Mars House was a large residence in Stars Lane whose extensive gardens occupied the whole of the eastern corner of the South Street / Stars Lane junction and at one time extending all the way down to Dodham Brook.
The house was built before 1806 and is clearly seen on E Watts' map of that year as well as his 1831 map (both shown below). The 1806 map shows that the house and extensive lands around it were owned by Mr GR Corry.
Mars House was owned by wealthy glove manufacturer and mayor of Yeovil Edward Raymond from at least 1850 until his death in 1880. Behind Mars House were what were described in 1869 as "newly erected wool stores" which were in the occupation of Raymond's son-in-law, Benjamin Chaffey. The lower left quadrant of the 1886 map below is an orchard that was also owned by Edward Raymond. The wool store would later become the premises of Ernest Farr, scrap merchant.
In the 1901 census 54-year old coal merchant John Dimon was resident with his wife Mary Ann, a grocer. The advertisement at left, from Whitby's Yeovil Almanack Advertiser of 1892, locates John's depot in Summerhouse Road and his wife's grocery in Middle Street. Living with them were their three daughters; Elizabeth, Ada and Gertrude who were all dressmakers, and sons Ernest, a waiter, and William, an apprentice printer.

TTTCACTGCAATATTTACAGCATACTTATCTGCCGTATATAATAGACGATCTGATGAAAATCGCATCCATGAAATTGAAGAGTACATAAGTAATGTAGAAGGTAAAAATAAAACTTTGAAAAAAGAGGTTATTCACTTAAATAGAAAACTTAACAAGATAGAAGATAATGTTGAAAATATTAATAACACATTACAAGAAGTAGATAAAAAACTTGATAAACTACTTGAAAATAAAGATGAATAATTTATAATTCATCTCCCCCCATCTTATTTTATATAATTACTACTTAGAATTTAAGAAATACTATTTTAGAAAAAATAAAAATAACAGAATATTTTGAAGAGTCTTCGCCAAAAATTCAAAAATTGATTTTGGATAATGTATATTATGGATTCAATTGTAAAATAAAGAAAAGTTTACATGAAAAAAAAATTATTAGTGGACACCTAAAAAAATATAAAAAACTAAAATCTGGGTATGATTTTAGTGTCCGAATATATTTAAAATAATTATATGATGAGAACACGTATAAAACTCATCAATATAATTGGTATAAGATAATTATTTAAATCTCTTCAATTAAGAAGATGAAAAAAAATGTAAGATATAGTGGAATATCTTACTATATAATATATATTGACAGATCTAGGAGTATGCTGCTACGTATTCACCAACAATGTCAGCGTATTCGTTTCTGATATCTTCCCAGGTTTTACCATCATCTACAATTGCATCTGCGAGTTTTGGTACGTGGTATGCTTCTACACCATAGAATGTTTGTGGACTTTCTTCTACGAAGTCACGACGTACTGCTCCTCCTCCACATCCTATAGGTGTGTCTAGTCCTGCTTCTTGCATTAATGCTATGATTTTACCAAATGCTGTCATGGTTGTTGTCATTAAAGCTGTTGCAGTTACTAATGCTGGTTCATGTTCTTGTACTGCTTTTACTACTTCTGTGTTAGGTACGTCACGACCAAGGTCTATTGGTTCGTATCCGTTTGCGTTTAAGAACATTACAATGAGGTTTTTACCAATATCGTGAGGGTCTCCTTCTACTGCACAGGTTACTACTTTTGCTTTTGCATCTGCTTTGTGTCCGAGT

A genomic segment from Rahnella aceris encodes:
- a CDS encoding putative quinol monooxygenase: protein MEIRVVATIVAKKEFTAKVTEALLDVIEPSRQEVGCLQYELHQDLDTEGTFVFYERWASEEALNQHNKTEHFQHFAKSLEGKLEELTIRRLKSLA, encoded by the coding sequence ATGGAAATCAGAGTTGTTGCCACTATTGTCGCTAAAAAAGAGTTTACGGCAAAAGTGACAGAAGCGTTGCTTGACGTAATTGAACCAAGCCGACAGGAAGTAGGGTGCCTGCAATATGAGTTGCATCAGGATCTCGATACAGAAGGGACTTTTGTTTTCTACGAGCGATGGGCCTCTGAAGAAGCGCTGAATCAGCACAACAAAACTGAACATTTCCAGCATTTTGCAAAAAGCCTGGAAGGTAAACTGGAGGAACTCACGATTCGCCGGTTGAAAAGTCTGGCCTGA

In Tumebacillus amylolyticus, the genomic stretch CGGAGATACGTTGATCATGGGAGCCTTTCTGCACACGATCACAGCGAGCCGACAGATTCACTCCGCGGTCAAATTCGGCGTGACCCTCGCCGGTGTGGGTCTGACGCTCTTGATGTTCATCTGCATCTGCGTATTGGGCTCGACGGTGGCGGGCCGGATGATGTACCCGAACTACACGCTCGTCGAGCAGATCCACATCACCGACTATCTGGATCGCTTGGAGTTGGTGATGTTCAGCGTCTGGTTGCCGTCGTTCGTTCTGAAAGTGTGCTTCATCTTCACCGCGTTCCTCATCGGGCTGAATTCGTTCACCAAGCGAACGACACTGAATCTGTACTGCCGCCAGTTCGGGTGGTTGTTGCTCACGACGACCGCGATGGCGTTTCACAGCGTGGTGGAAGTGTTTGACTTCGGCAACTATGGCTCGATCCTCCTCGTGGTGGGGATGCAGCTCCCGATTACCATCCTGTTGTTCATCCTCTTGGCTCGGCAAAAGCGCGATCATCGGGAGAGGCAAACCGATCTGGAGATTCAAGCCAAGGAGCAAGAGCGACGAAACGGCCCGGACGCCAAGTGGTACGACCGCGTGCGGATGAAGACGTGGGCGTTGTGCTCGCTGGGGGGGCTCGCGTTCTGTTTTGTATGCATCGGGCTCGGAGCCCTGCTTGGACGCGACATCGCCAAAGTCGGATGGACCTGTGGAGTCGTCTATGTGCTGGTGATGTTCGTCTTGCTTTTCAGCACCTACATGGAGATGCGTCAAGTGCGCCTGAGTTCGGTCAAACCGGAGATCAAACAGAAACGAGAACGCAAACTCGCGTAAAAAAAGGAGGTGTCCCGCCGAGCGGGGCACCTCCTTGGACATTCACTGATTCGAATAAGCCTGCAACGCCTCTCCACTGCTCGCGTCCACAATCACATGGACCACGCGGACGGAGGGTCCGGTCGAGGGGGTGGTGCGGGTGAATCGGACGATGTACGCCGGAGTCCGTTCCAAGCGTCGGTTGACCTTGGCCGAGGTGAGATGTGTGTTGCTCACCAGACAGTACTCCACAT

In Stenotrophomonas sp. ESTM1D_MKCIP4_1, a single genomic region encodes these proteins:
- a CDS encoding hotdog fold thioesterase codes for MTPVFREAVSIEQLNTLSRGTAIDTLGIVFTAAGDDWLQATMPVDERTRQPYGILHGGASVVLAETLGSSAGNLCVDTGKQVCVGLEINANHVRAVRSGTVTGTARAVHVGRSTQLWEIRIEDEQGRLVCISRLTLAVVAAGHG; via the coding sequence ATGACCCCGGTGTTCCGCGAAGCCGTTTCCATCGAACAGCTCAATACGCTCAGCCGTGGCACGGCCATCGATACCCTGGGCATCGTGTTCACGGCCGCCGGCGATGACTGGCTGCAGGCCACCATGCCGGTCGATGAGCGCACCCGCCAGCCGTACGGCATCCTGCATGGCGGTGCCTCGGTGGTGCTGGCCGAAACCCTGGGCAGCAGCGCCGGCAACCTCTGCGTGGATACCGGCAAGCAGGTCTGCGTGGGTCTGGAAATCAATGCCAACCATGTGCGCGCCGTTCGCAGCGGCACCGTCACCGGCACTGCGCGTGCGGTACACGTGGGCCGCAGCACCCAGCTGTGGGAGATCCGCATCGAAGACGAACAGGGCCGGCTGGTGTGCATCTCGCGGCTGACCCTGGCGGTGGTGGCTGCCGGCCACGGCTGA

Mars House had been demolished and it and its gardens had been built on by 1911. The site of Mars House itself is now occupied by Chicago Rock and its forecourt, while the gardens fronting onto Middle Street reached from Stars Lane to about halfway across today’s Poundland.
E Watts' map of 1806 shows Mars House at lower centre as a long red building facing the Triangle and end-on to Stars Lane. The attached building shaded grey was classed as an outbuilding. As well as owning Mars House, Mr GR Corry owned all the land it stood on from the Triangle to Dodham Brook at bottom right.
Watts' map of 1831 shows that by this time Mr Corry had sold off the western portion of the grounds of Mars House and the Wesleyan Chapel and Ebenezer Row had been built.
The 1886 Ordnance Survey showing Mars House and its large garden at top left on the corner of Stars Lane and South Street. Behind Mars House, at the end of Raymond's orchard, were what were described in 1869 as "newly erected wool stores" which were in the occupation of Raymond's son-in-law, Benjamin Chaffey. The large empty space at the centre of this map was an orchard that was also owned by Edward Raymond and the wool store, at bottom right, was built in a sectioned-off part of the orchard. The wool store was later used as the premises of scrap merchant and Mayor of Yeovil, Ernest Farr.
A 1960's photograph of the Triangle with the entrance to Stars Lane flanked by the Gaumont cinema and Pandora's café. Before about 1900 the whole of the left half of this photograph would have shown the front gardens of Mars House with the house itself set back behind them.